Abstract

As the Millennium Development Goals are being replaced by Sustainable Development Goals, and we move towards a world that tries to govern global through to local challenges in a comprehensive manner, it becomes important to ask what are the key governance challenges of the 21st century. We argue in this Special Issue that globalization has brought together disparate actors who try to identify goals, norms and rules for sustainably governing our planet. In doing so, these disparate actors frequently end up with developing diverging rule systems at the same level of governance; in addition their new rule systems clash with existing rule-systems at local and customary levels. The scholarship on legal pluralism, which has generally focused on understanding local, customary law as it is challenged, ignored and even marginalized by newer rule systems, has much richness of knowledge to offer to those who wish to understand how the global system can be governed sustainably. Hence this Special Issue has focused on Legal Pluralism, linking this where necessary with theories of Interactive Governance, Administrative Law, Legal Fragmentation and Public Private Partnership.

Table of Contents

Bavinck, Maarten, Joyeeta Gupta. 2014. Editorial overview: Legal pluralism, governance and aquatic resources. Current Opinion in Environmental Sustainability, 11:v-vi.

Bavinck, Maarten, Joyeeta Gupta. 2014. Legal pluralism in aquatic regimes: a challenge for governance. Current Opinion in Environmental Sustainability, 11:78-85.

Roth, Dik. 2014. Environmental sustainability and legal plurality in irrigation: the Balinese subak. Current Opinion in Environmental Sustainability, 11:1-9.

Scholtens, Joeri, Maarten Bavinck. 2014. Lessons for legal pluralism: investigating the challenges of transboundary fisheries governance. Current Opinion in Environmental Sustainability, 11:10-18.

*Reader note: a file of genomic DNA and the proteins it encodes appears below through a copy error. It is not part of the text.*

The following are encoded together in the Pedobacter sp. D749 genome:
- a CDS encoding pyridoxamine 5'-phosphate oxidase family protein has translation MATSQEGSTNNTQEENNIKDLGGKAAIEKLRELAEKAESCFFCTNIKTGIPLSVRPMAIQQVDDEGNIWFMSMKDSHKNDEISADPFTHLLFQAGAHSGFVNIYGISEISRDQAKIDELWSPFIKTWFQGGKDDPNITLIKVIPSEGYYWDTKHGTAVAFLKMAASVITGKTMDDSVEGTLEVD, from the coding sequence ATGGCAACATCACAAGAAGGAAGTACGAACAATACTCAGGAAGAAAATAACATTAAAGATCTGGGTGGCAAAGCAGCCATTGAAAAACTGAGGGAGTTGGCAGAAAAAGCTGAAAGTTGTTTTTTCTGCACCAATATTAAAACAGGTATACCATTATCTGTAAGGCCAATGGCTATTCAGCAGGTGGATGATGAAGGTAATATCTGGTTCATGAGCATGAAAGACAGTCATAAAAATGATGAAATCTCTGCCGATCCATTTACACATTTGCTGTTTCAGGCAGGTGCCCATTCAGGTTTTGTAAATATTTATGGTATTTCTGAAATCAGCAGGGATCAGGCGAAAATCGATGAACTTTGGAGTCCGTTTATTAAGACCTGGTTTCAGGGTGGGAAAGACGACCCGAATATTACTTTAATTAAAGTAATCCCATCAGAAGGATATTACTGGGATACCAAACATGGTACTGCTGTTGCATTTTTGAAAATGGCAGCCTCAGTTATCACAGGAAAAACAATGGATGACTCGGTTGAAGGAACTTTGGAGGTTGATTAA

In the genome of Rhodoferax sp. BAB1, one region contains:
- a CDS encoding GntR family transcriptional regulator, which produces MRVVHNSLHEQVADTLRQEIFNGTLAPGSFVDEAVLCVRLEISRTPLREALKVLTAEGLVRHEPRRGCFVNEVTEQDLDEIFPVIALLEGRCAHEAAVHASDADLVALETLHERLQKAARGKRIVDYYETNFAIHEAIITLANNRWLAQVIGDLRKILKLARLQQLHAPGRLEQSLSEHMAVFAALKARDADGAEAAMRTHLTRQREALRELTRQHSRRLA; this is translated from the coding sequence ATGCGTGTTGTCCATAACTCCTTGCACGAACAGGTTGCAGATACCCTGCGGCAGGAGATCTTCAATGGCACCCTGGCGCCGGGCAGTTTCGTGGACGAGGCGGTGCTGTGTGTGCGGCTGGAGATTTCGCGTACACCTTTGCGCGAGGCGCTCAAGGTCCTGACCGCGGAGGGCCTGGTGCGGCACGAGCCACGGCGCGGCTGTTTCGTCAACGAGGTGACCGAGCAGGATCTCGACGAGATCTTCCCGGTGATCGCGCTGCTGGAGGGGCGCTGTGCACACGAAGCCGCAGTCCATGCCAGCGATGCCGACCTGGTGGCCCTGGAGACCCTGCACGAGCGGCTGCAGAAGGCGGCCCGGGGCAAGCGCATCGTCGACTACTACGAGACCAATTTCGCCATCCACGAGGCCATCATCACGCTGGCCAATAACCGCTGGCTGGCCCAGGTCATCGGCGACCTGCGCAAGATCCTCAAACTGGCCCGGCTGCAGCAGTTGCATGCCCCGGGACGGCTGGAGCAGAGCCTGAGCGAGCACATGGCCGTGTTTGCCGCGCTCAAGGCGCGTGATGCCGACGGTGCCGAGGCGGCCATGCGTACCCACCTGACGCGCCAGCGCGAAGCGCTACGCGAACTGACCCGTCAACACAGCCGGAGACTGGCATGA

Sosa, Milagros, Margreet Zwarteveen. 2014. The institutional regulation of the sustainability of water resources within mining contexts: accountability and plurality. Current Opinion in Environmental Sustainability, 11:19-25.

Gupta, Joyeeta, Antoinette Hildering, Daphina Misiedjan. 2014. Indigenous people’s right to water under international law: a legal pluralism perspective. Current Opinion in Environmental Sustainability, 11:26-33.

Rusca, Maria, Klaas Schwartz. 2014. Going with the grain’: accommodating local institutions in water governance. Current Opinion in Environmental Sustainability, 11:34-38.

Conti, Kirstin I., Joyeeta Gupta. 2014. Protected by pluralism? Grappling with multiple legal frameworks in groundwater governance. Current Opinion in Environmental Sustainability, 11:39-47.

Parlee, Courtenay E, Melanie G Wiber. 2014. Institutional innovation in fisheries governance: adaptive co-management in situations of legal pluralism. Current Opinion in Environmental Sustainability, 11:48-54.

Boelens, Rutgerd, Jeroen Vos. 2014. Legal pluralism, hydraulic property creation and sustainability: the materialized nature of water rights in user-managed systems. Current Opinion in Environmental Sustainability, 11:55-62.

Obani, Pedi, Joyeeta Gupta. 2014. Legal pluralism in the area of human rights: water and sanitation. Current Opinion in Environmental Sustainability, 11:63-70.

Jentoft, Svein, Maarten Bavinck. 2014. Interactive governance for sustainable fisheries: dealing with legal pluralism. Current Opinion in Environmental Sustainability, 11:71-77.

Gupta, Joyeeta, Maarten Bavinck. 2014. Towards an elaborated theory of legal pluralism and aquatic resources. Current Opinion in Environmental Sustainability, 11:86-93.

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